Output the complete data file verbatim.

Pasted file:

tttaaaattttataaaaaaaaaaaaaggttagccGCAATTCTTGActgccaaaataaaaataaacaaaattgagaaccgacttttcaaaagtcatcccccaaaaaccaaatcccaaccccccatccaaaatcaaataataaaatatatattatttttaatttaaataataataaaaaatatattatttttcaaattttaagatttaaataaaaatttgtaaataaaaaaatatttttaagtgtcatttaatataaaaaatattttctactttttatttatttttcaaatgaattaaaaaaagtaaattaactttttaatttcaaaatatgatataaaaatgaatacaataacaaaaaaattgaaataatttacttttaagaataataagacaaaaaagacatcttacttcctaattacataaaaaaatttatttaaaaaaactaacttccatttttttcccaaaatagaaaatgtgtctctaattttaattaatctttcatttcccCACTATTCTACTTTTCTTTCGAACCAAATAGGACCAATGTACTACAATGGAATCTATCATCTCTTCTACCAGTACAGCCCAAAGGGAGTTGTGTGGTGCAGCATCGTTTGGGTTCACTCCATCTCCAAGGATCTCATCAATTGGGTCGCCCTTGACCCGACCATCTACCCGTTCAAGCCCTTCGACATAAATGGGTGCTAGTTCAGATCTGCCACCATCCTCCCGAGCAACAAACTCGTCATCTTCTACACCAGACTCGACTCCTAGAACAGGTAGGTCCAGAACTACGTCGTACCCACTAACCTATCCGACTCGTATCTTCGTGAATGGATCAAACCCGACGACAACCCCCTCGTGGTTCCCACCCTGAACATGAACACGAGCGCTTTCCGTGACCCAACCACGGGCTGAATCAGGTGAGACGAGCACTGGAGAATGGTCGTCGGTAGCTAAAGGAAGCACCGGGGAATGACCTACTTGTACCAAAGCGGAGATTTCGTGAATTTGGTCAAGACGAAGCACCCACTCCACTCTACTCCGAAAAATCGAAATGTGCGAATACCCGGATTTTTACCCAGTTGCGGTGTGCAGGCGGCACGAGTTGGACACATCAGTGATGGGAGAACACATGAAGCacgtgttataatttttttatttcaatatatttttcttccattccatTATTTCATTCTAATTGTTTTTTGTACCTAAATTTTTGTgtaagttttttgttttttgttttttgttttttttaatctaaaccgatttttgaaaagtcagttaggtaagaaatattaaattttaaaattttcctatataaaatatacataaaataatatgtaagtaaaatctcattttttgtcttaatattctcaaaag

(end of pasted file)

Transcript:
tttaaaattttataaaaaaaaaaaaaggttagccGCAATTCTTGActgccaaaataaaaataaacaaaattgagaaccgacttttcaaaagtcatcccccaaaaaccaaatcccaaccccccatccaaaatcaaataataaaatatatattatttttaatttaaataataataaaaaatatattatttttcaaattttaagatttaaataaaaatttgtaaataaaaaaatatttttaagtgtcatttaatataaaaaatattttctactttttatttatttttcaaatgaattaaaaaaagtaaattaactttttaatttcaaaatatgatataaaaatgaatacaataacaaaaaaattgaaataatttacttttaagaataataagacaaaaaagacatcttacttcctaattacataaaaaaatttatttaaaaaaactaacttccatttttttcccaaaatagaaaatgtgtctctaattttaattaatctttcatttcccCACTATTCTACTTTTCTTTCGAACCAAATAGGACCAATGTACTACAATGGAATCTATCATCTCTTCTACCAGTACAGCCCAAAGGGAGTTGTGTGGTGCAGCATCGTTTGGGTTCACTCCATCTCCAAGGATCTCATCAATTGGGTCGCCCTTGACCCGACCATCTACCCGTTCAAGCCCTTCGACATAAATGGGTGCTAGTTCAGATCTGCCACCATCCTCCCGAGCAACAAACTCGTCATCTTCTACACCAGACTCGACTCCTAGAACAGGTAGGTCCAGAACTACGTCGTACCCACTAACCTATCCGACTCGTATCTTCGTGAATGGATCAAACCCGACGACAACCCCCTCGTGGTTCCCACCCTGAACATGAACACGAGCGCTTTCCGTGACCCAACCACGGGCTGAATCAGGTGAGACGAGCACTGGAGAATGGTCGTCGGTAGCTAAAGGAAGCACCGGGGAATGACCTACTTGTACCAAAGCGGAGATTTCGTGAATTTGGTCAAGACGAAGCACCCACTCCACTCTACTCCGAAAAATCGAAATGTGCGAATACCCGGATTTTTACCCAGTTGCGGTGTGCAGGCGGCACGAGTTGGACACATCAGTGATGGGAGAACACATGAAGCacgtgttataatttttttatttcaatatatttttcttccattccatTATTTCATTCTAATTGTTTTTTGTACCTAAATTTTTGTgtaagttttttgttttttgttttttgttttttttaatctaaaccgatttttgaaaagtcagttaggtaagaaatattaaattttaaaattttcctatataaaatatacataaaataatatgtaagtaaaatctcattttttgtcttaatattctcaaaag